Identify Sessions That Use Too Much of the On-Chip Packet Descriptor

When a firewall exhibits signs of resource depletion, it might be experiencing an attack that is sending an overwhelming number of packets. In such events, the firewall starts buffering inbound packets. You can quickly identify the sessions that are using an excessive percentage of the on-chip packet descriptor and mitigate their impact by discarding them.
Perform the following task on any hardware-based firewall model (not a VM-Series firewall) to identify, for each slot and dataplane, the on-chip packet descriptor percentage used, the top five sessions using more than two percent of the on-chip packet descriptor, and the source IP addresses associated with those sessions. Having that information allows you to take appropriate action.
  1. View firewall resource usage, top sessions, and session details. Execute the following operational command in the CLI (sample output from the command follows):
    show running resource-monitor ingress-backlogs
    -- SLOT:s1, DP:dp1 -- USAGE - ATOMIC: 92%  TOTAL: 93% TOP SESSIONS:SESS-ID      PCT   GRP-ID   COUNT 6            92%   1        156                   7        1732 SESSION DETAILS SESS-ID PROTO SZONESRC       SPORT  DST       DPORT  IGR-IF    EGR-IF       APP 6    6     trust 55653 80  ethernet1/21 ethernet1/22 undecided
    The command displays a maximum of the top five sessions that each use 2% or more of the on-chip packet descriptor.
    The sample output above indicates that Session 6 is using 92% of the on-chip packet descriptor with TCP packets (protocol 6) coming from source IP address
    • SESS-ID
      —Indicates the global session ID that is used in all other
      show session
      commands. The global session ID is unique within the firewall.
    • GRP-ID
      —Indicates an internal stage of processing packets.
    • COUNT
      —Indicates how many packets are in that GRP-ID for that session.
    • APP
      —Indicates the App-ID extracted from the Session information, which can help you determine whether the traffic is legitimate. For example, if packets use a common TCP or UDP port but the CLI output indicates an APP of
      , the packets are possibly attack traffic. The APP is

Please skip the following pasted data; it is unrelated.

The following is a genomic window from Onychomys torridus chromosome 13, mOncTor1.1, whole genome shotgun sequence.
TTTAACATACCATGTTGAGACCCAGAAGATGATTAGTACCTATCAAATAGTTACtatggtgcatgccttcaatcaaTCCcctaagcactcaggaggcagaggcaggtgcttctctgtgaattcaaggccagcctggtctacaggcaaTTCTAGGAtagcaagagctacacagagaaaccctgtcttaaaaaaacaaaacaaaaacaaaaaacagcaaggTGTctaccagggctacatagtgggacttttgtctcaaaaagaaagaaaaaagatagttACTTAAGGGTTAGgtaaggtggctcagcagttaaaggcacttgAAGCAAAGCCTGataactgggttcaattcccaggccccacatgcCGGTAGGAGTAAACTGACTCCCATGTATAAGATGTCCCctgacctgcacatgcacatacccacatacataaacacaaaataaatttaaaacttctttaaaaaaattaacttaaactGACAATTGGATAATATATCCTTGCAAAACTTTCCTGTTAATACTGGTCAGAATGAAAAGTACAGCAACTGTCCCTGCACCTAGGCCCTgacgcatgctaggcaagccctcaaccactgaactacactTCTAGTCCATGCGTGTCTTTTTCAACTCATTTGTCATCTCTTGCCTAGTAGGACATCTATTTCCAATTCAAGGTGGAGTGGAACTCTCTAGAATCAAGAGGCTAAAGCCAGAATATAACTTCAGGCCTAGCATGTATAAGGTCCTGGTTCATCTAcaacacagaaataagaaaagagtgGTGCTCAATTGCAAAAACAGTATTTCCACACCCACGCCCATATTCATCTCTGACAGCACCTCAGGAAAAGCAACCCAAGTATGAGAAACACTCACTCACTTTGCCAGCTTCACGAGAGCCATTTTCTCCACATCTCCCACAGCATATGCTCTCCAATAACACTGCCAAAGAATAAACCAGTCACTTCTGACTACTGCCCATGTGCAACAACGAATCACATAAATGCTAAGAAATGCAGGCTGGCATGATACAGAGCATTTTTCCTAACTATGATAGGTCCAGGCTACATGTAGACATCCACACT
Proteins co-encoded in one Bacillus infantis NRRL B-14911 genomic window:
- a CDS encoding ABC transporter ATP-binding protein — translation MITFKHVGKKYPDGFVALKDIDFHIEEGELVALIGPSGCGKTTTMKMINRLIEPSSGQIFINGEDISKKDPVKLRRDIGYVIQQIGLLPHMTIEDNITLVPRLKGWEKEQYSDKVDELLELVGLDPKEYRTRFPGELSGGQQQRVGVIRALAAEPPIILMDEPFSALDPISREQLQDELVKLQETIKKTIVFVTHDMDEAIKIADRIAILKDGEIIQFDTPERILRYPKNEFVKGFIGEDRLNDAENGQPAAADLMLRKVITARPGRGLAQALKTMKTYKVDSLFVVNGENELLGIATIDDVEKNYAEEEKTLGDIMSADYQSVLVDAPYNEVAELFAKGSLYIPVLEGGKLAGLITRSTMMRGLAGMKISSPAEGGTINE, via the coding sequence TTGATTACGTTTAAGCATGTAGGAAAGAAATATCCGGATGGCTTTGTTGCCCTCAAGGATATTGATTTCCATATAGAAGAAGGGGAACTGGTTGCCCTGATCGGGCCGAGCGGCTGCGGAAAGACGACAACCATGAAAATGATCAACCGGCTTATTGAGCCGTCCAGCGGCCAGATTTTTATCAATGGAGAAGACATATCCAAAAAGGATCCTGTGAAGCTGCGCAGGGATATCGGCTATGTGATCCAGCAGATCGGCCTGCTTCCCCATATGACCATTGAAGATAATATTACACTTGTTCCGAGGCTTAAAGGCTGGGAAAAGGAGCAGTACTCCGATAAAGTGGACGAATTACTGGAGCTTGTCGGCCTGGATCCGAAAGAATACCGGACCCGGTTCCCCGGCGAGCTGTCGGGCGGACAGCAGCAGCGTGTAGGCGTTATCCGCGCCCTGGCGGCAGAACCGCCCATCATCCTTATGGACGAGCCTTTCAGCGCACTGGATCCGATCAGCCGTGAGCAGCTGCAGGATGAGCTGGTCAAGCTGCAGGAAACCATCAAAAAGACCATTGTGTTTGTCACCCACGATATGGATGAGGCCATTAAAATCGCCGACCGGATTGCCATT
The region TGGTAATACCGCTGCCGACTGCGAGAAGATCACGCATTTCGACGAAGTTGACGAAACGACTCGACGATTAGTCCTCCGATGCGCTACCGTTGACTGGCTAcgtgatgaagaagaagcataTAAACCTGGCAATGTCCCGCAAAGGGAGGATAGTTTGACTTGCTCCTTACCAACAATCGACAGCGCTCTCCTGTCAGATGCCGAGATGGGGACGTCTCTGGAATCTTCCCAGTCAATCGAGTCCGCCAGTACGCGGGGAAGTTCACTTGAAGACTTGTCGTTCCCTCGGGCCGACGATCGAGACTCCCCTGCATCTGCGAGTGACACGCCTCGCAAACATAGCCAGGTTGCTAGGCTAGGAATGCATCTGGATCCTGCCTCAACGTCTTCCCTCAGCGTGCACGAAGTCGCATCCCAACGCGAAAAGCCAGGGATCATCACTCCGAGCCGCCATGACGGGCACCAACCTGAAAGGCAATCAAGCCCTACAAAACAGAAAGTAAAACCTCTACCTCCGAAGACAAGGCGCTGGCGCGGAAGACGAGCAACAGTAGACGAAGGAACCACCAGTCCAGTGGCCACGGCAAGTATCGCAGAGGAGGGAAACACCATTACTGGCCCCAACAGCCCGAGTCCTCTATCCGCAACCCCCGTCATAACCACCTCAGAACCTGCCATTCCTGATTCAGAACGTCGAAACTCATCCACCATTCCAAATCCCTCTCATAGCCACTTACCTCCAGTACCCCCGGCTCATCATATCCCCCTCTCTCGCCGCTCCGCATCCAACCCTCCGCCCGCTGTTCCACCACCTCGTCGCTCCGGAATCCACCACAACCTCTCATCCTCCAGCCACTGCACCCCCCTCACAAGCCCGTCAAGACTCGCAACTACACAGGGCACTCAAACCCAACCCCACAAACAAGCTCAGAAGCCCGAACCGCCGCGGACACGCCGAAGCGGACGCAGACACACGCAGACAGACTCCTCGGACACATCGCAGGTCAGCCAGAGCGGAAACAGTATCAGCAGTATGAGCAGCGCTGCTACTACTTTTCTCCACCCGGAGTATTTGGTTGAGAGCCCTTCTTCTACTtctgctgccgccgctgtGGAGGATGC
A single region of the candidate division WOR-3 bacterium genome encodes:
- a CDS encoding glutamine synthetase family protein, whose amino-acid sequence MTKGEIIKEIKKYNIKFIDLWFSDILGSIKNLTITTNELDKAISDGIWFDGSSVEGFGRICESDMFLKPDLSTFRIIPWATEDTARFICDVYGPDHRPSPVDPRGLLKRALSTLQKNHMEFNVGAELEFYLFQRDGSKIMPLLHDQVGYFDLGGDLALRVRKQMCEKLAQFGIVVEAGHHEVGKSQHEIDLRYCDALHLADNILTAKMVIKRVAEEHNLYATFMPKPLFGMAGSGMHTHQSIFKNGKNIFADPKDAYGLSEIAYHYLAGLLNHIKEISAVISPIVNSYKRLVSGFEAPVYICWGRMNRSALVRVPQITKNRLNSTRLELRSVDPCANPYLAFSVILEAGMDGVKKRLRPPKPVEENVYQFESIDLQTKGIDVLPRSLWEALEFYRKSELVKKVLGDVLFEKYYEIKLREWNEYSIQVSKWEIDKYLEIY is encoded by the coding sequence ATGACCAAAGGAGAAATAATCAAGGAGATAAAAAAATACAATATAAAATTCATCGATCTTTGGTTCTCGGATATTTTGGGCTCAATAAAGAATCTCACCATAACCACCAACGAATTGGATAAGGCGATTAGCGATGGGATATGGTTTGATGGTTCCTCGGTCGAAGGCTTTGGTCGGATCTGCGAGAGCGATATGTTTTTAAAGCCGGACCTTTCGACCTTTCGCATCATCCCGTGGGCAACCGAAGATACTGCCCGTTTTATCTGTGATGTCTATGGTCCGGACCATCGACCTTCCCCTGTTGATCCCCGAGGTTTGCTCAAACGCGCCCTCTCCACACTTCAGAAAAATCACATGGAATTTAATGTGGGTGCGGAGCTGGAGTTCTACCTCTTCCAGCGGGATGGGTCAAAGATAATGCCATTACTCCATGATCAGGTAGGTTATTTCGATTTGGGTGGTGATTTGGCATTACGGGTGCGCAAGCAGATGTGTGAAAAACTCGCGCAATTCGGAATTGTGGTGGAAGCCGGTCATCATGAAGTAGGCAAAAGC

when Application IP Decoders cannot get enough information to determine the application. An APP of
      indicates that Application IP Decoders cannot determine the application; a session of
      APP that uses a high percentage of the on-chip packet descriptor is also suspicious.
    To restrict the display output:
    On a PA-7000 Series model only, you can limit output to a slot, a dataplane, or both. For example:
    show running resource-monitor ingress-backlogs slot s1
    show running resource-monitor ingress-backlogs slot s1 dp dp1
    On PA-5000 Series, PA-5200 Series, and PA-7000 Series models only, you can limit output to a dataplane. For example:
    show running resource-monitor ingress-backlogs dp dp1
  2. Use the command output to determine whether the source at the source IP address using a high percentage of the on-chip packet descriptor is sending legitimate or attack traffic.
    In the sample output above, a single-session attack is likely occurring. A single session (Session ID 6) is using 92% of the on-chip packet descriptor for Slot 1, DP 1, and the application at that point is
    To see whether a session is offloaded or not, use the
    show session id
    operational command in the CLI as shown in the following example. The
    value indicates
    for sessions offloaded or
    for sessions not offloaded.
    If the
    show session id
    command output shows information similar to the following, the output implies that the session has not yet been installed on the PAN-OS firewall. One reason why this can occur is because the traffic is denied due to a configured Security policy rule.
    show session id
    Bad Key: c2s: ‘c2s’
    Bad Key: s2c: ‘s2c’
    index(local): :

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